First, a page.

The data were collected in the field at an institution in East Africa that I have called University of Mokono. I have chosen to use this fictional name to ensure some anonymity for those who kindly shared their experiences with me. The case study is based on in-depth semi-structured interviews with staff, documentary analysis and my observations in the field. I interviewed senior administrators (n = 6), and academic staff (n = 6) with specific questions about how globalisation has impacted on policy, management and the academic practices in the university.
The study showed that stakeholder needs, conforming to expected international standards, and digital technologies were the key impacts of globalisation. These presented both opportunities and challenges that influenced decision-making and practices in the university. The university spent much time and effort to reach out to stakeholders, in particular aid donors, and it competed for grants and student tuition fees. To access these, it was forced to adopt international standards, including English as a language of instruction for both teaching and research. There was a clear digital divide between the established universities in the Global North and Mokono that the university actively sought to change through seeking opportunities for what it saw as a digital dividend. The best example was using technology to create digital heritage to enhance the Kiswahili language and ensure its presence in the digital world.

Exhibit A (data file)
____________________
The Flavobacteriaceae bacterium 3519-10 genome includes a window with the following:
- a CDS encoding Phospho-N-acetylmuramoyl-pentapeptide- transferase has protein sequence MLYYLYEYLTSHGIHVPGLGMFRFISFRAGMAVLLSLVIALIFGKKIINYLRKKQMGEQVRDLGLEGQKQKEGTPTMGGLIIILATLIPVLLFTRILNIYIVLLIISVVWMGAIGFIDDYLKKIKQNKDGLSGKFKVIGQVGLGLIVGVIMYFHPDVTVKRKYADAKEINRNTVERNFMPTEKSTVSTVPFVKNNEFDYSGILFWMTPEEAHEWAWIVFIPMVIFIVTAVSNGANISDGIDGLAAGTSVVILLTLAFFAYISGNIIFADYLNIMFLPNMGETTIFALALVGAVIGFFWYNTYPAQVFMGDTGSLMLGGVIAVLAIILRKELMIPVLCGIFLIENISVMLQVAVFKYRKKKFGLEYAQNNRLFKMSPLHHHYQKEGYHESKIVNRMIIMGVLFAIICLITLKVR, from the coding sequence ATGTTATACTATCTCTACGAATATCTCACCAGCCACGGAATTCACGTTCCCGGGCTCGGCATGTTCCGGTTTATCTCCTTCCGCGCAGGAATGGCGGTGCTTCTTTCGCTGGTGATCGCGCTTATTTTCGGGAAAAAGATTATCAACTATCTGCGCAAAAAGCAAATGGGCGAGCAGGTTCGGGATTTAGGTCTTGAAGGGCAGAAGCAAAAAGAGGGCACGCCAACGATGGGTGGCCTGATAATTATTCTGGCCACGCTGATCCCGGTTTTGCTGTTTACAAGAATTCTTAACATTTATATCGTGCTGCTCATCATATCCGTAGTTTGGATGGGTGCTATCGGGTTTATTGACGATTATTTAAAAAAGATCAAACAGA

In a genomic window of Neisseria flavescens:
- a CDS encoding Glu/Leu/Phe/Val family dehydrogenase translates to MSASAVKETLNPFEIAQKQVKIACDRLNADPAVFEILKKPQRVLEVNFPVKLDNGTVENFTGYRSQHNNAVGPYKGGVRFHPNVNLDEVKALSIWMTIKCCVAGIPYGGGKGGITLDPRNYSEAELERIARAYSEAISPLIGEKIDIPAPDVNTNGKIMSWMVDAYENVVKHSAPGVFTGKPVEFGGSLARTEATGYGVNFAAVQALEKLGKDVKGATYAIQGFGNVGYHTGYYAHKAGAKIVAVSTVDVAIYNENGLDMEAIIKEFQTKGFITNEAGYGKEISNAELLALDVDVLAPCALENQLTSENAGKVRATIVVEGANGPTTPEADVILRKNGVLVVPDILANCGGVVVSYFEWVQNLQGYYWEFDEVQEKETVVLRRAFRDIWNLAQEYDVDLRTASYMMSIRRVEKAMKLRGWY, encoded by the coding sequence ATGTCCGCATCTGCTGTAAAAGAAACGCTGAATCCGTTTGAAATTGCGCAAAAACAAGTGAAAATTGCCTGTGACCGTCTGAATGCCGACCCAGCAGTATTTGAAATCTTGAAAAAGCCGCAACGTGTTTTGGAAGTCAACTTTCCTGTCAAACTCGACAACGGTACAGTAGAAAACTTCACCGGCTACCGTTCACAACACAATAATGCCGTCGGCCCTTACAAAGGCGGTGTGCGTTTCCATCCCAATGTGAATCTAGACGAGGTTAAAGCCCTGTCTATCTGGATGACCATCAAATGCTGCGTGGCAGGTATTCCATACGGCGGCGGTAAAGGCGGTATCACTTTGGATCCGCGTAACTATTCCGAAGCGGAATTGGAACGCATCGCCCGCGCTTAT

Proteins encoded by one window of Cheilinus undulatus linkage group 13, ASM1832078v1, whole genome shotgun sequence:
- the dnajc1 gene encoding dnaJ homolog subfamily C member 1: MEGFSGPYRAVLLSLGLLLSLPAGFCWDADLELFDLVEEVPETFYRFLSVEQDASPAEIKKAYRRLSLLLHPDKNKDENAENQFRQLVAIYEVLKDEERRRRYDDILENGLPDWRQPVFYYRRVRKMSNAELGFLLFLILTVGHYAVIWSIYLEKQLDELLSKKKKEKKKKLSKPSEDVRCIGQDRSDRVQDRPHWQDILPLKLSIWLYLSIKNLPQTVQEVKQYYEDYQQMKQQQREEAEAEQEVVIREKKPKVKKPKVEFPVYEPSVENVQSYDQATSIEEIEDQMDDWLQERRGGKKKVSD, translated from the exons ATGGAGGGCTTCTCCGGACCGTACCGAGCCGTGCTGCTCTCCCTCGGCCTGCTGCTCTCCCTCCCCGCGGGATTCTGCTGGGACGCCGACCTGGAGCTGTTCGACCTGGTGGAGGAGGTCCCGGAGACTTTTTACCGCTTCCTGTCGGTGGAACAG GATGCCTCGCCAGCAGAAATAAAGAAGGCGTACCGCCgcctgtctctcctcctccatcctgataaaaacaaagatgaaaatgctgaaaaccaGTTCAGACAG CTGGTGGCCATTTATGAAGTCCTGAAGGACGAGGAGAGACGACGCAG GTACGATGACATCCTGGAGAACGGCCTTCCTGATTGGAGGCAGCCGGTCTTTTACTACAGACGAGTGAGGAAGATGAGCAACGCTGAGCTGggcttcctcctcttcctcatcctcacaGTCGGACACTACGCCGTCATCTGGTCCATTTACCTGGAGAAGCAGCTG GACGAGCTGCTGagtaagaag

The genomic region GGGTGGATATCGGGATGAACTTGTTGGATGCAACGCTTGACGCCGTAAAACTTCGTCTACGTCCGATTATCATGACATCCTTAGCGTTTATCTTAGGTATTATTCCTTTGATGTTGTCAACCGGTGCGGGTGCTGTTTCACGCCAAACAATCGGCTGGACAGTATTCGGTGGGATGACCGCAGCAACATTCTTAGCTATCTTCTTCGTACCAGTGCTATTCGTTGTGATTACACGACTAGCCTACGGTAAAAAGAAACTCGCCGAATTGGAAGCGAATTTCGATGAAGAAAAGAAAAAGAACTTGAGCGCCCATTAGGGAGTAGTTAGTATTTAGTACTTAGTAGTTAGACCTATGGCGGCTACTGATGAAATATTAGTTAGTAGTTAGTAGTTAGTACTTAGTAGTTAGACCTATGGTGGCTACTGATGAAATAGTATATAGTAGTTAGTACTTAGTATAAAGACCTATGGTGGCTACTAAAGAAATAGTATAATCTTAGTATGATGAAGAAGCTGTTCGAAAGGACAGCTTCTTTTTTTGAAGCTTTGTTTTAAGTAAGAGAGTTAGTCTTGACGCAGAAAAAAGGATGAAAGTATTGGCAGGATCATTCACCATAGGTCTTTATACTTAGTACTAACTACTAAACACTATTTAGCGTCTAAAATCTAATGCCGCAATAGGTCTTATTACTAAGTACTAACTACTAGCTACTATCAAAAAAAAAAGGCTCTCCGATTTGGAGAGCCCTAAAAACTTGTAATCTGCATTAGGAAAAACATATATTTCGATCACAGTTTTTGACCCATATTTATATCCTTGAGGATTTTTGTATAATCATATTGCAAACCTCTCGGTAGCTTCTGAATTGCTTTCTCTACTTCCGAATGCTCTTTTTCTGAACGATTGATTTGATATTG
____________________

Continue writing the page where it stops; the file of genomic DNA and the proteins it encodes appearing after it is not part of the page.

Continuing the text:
However, the university was faced with challenges from global forces. For instance, aid donors gave grants conditionally and could dictate the university’s direction. There was limited teaching and research capacity in a largely junior workforce that found it challenging to work to expected international standards. There were problems with a considerable lack of access to the internet, technologically skilled professionals, computers and even a reliable electricity supply. Importantly, there were tensions between prioritising the university’s strategies to meet local objectives and global expectations. Local needs were sacrificed and, although Mokono wanted to meet global expectations and local objectives, more priority needed to be given to serve national development and strengthen the institution’s domestic identity. It was unclear if both strategies were possible. Overall, the university had little choice but to embrace globalisation while experiencing limited options for what this could actually provide. If these outcomes are representative of the full forces of modern globalisation, then it seems likely that it will take many years for Mokono to achieve its aspirations to be a world class institution.